Costs and logistics associated with transportation of contaminated sediment to existing disposal sites are often prohibitive, and may necessitate on-site treatment and disposal. On-site treatment often involves a high cost and high level of uncertainty, and may need to incorporate design considerations specific to northern environments such as intensive freeze-thaw dynamics and ice scouring.
Excavation typically provides a high degree of accuracy with respect to contaminant removal, as it is conducted in dry conditions. In general, long-term monitoring is not required at excavation sites where all contaminated sediment has been completely removed and treated. Long-term monitoring may be required in cases where excavation is followed by other remedial technologies, or if an on-site sediment disposal method is used.
Few secondary metabolites are involved in excavation treatment, as contaminated sediment is removed, treated, and/or disposed. Excavation poses a risk for loss of volatile contaminants to the air, and associated inhalation risks to workers and the community. Excavations can theoretically introduce oxygen into anaerobic environments, causing localized changes to pH; however, few adverse effects have been documented.
Excavation is not effective in achieving complete removal of low-level, widespread contamination. Because of this, it is most commonly used to remove discrete locations of high-level, high-risk contamination. Complementary technologies such as Monitored Natural Recovery (MNR) – Sediments are employed to address surrounding low-level contamination.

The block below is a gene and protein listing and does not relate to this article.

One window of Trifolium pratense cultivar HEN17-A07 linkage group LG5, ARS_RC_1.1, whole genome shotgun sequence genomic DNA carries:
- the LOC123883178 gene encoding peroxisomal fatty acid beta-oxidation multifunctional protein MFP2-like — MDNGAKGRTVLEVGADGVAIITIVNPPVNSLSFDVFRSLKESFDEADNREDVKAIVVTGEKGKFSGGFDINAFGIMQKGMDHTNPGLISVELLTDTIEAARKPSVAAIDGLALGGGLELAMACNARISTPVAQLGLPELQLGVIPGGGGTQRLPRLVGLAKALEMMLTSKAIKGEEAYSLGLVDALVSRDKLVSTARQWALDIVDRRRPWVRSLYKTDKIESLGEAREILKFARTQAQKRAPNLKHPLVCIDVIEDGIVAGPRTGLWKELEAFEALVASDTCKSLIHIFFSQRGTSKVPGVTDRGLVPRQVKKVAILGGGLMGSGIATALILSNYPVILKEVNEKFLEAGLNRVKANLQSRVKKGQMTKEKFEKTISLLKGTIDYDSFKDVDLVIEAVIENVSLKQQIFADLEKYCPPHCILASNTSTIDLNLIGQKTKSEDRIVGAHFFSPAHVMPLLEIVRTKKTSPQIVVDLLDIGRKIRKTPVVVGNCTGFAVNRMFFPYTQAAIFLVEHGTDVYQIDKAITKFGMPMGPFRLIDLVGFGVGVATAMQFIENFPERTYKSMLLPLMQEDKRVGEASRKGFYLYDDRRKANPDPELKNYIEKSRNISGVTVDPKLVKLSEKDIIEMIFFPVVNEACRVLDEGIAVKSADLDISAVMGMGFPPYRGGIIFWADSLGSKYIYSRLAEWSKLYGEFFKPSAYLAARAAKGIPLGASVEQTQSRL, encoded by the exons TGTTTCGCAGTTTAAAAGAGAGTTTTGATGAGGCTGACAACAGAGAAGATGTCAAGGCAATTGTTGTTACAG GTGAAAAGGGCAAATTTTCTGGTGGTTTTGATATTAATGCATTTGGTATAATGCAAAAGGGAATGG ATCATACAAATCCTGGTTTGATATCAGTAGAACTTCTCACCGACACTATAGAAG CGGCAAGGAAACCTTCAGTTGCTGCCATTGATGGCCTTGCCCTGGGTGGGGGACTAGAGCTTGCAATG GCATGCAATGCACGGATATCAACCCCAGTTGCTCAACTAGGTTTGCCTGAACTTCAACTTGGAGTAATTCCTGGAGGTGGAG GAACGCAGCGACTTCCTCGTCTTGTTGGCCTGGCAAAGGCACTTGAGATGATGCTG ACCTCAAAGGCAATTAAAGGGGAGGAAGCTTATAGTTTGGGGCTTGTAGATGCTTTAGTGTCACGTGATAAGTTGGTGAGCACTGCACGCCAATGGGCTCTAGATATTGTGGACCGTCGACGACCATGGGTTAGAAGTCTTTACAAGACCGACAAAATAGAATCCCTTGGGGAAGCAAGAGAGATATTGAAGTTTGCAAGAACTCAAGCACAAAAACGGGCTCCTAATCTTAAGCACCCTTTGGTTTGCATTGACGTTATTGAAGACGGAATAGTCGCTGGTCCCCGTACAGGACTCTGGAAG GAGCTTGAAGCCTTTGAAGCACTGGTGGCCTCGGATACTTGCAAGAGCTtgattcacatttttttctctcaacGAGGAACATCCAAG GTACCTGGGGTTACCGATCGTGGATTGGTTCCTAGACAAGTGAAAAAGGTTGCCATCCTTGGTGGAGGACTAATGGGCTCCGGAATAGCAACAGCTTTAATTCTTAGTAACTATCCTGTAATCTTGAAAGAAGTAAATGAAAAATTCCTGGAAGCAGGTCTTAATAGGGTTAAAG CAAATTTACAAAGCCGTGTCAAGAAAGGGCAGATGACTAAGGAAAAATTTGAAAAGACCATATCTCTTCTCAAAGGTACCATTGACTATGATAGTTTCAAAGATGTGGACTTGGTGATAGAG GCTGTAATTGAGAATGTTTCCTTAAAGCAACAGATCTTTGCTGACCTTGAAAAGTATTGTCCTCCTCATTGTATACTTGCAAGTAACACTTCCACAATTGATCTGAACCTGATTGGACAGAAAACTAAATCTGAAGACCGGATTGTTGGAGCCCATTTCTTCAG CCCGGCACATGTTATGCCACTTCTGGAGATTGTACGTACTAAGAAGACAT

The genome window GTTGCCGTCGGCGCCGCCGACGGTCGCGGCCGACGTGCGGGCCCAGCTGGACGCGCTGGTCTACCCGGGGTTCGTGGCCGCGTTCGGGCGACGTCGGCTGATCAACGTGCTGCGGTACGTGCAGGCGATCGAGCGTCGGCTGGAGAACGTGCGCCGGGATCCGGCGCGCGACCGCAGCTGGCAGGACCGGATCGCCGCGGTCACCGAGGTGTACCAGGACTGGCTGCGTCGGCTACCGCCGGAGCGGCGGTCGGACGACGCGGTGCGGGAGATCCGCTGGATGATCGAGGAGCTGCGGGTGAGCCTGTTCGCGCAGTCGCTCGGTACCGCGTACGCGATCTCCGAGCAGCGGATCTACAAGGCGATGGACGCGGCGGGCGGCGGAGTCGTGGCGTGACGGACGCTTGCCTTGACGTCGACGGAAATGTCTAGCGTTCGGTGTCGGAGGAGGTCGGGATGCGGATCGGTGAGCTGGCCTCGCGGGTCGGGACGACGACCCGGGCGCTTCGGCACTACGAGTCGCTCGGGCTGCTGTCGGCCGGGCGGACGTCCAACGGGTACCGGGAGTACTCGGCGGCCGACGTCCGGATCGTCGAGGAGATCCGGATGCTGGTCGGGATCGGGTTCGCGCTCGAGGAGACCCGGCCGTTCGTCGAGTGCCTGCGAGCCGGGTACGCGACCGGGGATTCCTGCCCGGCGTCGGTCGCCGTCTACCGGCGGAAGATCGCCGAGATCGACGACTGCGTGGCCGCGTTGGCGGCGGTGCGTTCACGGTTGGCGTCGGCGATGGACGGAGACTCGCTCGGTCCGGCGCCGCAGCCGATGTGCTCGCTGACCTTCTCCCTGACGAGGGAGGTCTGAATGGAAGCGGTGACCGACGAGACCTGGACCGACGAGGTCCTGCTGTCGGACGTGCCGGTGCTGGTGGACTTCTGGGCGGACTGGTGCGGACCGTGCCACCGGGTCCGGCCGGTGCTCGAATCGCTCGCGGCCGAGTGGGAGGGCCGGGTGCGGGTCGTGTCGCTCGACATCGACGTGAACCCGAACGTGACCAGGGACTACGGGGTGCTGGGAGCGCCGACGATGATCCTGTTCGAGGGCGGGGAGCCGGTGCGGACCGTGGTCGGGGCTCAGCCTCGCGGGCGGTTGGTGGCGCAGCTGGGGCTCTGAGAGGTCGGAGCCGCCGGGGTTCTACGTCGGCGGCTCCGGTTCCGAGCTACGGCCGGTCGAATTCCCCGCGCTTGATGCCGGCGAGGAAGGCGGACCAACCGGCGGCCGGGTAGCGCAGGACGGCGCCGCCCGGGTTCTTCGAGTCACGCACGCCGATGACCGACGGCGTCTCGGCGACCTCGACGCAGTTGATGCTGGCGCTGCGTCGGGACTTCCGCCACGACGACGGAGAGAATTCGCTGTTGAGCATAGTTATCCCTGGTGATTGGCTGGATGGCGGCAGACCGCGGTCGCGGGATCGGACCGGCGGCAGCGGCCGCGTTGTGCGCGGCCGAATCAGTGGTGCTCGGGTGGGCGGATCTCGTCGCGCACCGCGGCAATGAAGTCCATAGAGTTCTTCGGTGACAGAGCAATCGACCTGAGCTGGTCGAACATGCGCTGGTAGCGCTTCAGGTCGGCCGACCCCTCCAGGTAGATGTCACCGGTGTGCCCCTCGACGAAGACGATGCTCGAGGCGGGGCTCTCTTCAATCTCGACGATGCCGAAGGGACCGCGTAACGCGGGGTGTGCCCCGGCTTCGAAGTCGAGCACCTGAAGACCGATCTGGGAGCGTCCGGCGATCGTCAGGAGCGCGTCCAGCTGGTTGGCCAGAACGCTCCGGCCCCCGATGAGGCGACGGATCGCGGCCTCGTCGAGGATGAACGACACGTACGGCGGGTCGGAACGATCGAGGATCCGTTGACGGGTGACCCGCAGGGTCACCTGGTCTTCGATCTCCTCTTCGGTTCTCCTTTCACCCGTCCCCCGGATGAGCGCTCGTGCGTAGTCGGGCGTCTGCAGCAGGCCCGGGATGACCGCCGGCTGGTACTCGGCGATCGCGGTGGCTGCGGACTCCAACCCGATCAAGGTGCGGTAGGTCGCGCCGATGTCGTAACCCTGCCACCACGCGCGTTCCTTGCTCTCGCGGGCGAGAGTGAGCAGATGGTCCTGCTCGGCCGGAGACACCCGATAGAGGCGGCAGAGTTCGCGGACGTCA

Contaminant residuals following excavation may be addressed through the addition of a thin-layer cap on the site, prior to re-establishing the water body. The cap isolates residual contaminants from contact and transport into the water column.
Secondary treatment includes the disposal, treatment and disposal, or reuse with or without treatment, of the excavated sediment. Sediment with contaminant levels above regulatory thresholds requires treatment and/or disposal. Sediment may be treated on-site or transported to a secondary treatment and disposal site. Secondary treatment technologies may include ex situ chemical oxidation, ex situ capping, and confined aquatic disposal (CAD). Detailed fact sheets may be found explaining these technologies in detail. In addition, the water removed from the excavated area, as well as water removed in dewatering efforts, will require treatment prior to disposal back into the environment.
US EPA. Housatonic River, MA. PCB and NAPL removal using excavation.
Victoria, B.C. Removal using excavation of contaminated sediments at Rock Bay, Victoria.